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Review Roundup: Kenneth Branaugh Stars In THE ENTERTAINER!


On August 31, Kenneth Branagh Theatre Company's production of THE ENTERTAINER opened at the Garrick Theatre. Rob Ashford directs a cast that also includes Gawn Grainger, Phil Dunster,Jonah Hauer-King, Crispin Letts, Sophie McShera, Greta Scacchi, Lauren Alexandra, Yasmin Harrison, Pip Jordan and Kate Tydman.

Set against the backdrop of post-war Britain, John Osborne's modern classic conjures the seedy glamour of the old music halls for an explosive examination of public masks and private torment.

Let's see what the critics had to say...

BroadwayWorld, Marianka Swain: Branagh's is a bravura song and dance performance, but almost too slick for third-rate hoofer Archie. His tapping is assured, his singing decent, and he eagerly embraces the deliberately terrible patter, soggy with innuendo. What's missing is the palpable sheen of desperation, the manic drive of someone for whom the spotlight is not a bonus, but a harrowing addiction, even though he has just enough self-awareness to realise his talent isn't equal to it.

WhatsOnStage, Sarah Crompton: The problem is compounded by Branagh's performance. As the on-stage Archie, all camp innuendo and desperate, dying gags, he captures the bravado of the man, but he can't seem to find the measure of his emotional bankruptcy in his private life. He actually looks too modern in a shirt and suit that seem out of period. You never get beyond the actor's charisma to see the void within the man he is playing.

The Guardian, Michael Billington: But, while Osborne skilfully allows the rat-a-tat patter of Archie's front-cloth numbers to bleed into the family scenes, they still remain separate: Ashford's mistake is to merge them into one continuous event. Christopher Oram's design, dominated by a crumbling proscenium arch, suggests the Rice family live surrounded by the backstage detritus of grimy mirrors and clothes racks

TimeOut, Andrzej Lukowski: Especially when you've got such a cracking turn from Branagh himself, giving easily his best performance of the season. His Archie is an often understated, melancholy everyman, whose viler utterances are generally booze-induced, and who seems beset not so much with nastiness as total weariness. He is spiritually exhausted - perhaps because of the war, perhaps because of his declining trade - and it has left him numb and divorced from the consequences of his actions.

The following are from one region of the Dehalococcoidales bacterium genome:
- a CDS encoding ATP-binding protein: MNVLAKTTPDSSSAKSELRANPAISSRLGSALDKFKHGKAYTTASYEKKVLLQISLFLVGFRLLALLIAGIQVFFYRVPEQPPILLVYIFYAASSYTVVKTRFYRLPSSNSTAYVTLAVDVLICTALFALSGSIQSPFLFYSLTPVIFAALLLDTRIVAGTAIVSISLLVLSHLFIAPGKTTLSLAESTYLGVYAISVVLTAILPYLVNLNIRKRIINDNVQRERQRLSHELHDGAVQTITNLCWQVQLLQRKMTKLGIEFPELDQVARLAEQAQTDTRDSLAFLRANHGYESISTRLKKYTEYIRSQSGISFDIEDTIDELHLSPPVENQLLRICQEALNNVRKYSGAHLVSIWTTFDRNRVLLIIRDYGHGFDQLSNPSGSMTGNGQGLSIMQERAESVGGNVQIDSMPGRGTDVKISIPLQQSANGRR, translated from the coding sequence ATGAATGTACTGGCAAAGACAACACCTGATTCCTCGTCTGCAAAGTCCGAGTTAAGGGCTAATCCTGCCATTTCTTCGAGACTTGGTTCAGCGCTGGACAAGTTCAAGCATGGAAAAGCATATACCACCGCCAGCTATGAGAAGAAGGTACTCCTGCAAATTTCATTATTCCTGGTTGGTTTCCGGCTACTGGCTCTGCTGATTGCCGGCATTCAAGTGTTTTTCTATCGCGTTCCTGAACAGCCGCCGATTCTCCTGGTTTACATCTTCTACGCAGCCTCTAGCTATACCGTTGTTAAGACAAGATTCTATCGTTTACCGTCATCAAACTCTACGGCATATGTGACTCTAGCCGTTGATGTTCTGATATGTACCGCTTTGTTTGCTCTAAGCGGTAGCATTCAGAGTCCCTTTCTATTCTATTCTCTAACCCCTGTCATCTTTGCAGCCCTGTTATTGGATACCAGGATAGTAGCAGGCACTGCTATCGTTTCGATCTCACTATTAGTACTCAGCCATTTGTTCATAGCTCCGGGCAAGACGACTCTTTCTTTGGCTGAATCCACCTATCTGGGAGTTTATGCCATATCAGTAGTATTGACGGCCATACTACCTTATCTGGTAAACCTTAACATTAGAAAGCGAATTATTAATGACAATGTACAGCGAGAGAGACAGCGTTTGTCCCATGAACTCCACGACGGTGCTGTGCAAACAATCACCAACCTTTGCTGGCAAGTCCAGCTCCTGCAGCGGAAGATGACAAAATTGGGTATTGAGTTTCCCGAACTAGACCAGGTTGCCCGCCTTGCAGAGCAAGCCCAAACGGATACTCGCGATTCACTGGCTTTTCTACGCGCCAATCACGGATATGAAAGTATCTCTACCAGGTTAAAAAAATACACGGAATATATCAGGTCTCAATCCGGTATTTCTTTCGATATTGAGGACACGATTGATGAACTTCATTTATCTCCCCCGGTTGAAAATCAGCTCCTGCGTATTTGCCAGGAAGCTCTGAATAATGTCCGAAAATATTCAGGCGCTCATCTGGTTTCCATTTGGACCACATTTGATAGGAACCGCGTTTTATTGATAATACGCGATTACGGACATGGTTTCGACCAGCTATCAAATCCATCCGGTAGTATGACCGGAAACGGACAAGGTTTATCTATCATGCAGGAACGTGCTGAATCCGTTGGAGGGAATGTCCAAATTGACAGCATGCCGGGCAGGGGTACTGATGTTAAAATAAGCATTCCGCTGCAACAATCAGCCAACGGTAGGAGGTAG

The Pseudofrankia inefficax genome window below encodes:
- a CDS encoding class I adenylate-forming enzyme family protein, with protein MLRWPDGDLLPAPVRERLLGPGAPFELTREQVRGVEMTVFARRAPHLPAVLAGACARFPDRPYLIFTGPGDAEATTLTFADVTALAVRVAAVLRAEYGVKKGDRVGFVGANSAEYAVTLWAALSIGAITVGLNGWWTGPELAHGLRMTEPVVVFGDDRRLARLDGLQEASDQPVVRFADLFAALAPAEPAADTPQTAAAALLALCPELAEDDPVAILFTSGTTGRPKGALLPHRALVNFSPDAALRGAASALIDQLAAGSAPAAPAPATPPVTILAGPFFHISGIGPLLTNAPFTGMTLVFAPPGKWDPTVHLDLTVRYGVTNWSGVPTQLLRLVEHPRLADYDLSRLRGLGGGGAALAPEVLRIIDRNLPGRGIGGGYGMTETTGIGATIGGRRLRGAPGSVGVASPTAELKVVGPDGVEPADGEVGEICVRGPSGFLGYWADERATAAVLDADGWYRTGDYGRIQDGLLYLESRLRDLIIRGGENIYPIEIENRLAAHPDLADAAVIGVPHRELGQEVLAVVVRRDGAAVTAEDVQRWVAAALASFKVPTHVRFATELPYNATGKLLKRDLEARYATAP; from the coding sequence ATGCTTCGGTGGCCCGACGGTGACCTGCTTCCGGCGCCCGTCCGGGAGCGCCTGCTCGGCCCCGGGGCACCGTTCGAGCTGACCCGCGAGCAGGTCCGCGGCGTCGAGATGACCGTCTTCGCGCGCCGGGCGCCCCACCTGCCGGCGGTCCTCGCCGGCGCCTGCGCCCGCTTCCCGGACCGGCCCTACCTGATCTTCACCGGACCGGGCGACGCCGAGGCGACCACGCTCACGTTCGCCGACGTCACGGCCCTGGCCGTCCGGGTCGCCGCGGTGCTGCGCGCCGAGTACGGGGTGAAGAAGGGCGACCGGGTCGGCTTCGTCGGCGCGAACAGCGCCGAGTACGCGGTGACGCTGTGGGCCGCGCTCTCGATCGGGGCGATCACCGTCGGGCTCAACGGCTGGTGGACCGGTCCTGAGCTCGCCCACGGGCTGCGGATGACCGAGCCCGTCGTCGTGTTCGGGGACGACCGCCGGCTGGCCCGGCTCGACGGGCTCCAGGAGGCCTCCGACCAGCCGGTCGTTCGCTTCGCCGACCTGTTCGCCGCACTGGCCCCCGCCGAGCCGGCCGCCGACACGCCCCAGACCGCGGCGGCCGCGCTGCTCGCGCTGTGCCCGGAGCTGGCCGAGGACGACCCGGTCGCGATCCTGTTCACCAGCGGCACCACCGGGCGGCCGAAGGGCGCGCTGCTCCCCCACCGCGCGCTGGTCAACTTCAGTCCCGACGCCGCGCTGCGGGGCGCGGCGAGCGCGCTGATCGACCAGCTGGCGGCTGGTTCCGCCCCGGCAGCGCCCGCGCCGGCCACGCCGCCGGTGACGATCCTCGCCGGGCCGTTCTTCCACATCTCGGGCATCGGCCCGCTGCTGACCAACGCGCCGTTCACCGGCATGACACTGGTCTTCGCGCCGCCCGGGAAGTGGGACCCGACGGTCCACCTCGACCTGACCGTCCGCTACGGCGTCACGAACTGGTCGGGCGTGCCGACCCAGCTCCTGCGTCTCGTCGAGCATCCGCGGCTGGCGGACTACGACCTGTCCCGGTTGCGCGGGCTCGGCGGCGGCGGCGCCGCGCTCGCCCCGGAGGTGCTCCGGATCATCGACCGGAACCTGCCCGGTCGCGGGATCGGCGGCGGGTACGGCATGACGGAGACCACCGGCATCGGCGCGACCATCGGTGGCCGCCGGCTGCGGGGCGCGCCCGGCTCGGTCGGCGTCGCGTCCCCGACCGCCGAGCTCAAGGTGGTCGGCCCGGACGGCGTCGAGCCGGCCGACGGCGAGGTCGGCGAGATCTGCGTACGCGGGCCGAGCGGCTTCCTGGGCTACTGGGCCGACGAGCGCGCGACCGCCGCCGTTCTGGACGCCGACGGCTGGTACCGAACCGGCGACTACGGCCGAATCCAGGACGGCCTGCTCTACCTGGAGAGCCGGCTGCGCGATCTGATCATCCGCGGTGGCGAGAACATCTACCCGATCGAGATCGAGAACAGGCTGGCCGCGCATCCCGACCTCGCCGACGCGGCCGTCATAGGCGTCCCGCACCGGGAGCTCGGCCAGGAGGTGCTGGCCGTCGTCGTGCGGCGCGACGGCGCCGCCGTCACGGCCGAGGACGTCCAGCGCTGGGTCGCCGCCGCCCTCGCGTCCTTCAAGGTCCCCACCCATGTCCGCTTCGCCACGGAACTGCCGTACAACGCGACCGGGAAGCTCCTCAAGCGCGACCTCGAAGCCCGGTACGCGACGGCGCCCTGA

Daily Mail, Quentin Letts: 'I'm dead behind the eyes,' says adulterous Archie. Sir Ken's eyes, however, dart here and there. He brims with energy. Always does. Greta Scacchi is rather good as Archie's gin-swilling wife, the underloved Phoebe. She summons a convincing whiff of the 1950s with her lumpy dress and a blondeish wig.

The Hollywood Reporter, Stephen Dalton: Measured against Olivier's seedy magnetism and Lindsay's muscular brio, Branagh's performance inevitably lacks depth. His comic zingers, like his attempts at pathos, feel studied and forced. Still boyish and trim, with lithe dancing skills to the fore, he never convinces as a midlife mediocrity sinking into a swamp of boozy self-loathing.

The Telegraph, Dominic Cavendish: The blunt truth? Olivier's - to judge by the 1960 film - is the superior performance, blessed with a mercurial vitality and dangerous mischief that the benign Branagh can't match. Yet Sir Ken goes some considerable and impressive way to stamping his own authority and personality on the part.

The Independent, Paul Taylor: Branagh rises to the occasion with a performance that is never less than thoroughly arresting, even in those moments when you wonder if it gives off the full reek of the character's failure, while Rob Ashford's freshly-conceived revival rounds off this Company's year-long residency at the Garrick with panache.

Evening Standard, Henry Hitchings: Sharp timing is the hallmark of Branagh's performance. But with his agile movement and calf muscles like cannon balls, he isn't exactly the epitome of a clapped-out vaudevillian. On the one hand he's too slick, tap-dancing suavely, and on the other he makes Archie seem too contemptuous of his own routine.

The Stage, Mark Shenton: Branagh brings a sprightly physical agility to the role. There's also a remorseless sadness to the character who knows that he's dead behind the eyes. "I'm dead, just like the whole, dumb, shoddy lot out there," he tells his daughter Jean. Branagh conveys this defeat of spirit with a profound pathos. Rob Ashford's hauntingly beautiful, atmospheric production may have a glitzy sheen - there's an onstage band and a chorus of four dancers - but it doesn't stint on the overwhelming air of defeat.

TheArtsDesk, Aleks Sierz: Branagh plays him with enormous confidence, emerging from a blaze of light at the back of the stage and tap dancing his way around The Shadows. But although he effectively shows Archie's manic need to keep talking and to keep performing, he isn't really sleazy enough, nor - as the text demands - "dead behind the eyes". Branagh simply doesn't ooze failure.

The London Theatre, Mark Shenton: It takes a bold, brave performer to offer a shambling, stumbling man in such a raw state; and while Kenneth Branagh gives a shimmering glimmer of the man he wishes he was in a fantasy-like dance sequence of concentrated power that opens the show, he's also an immensely solitary character: trapped, literally, in a spotlight.

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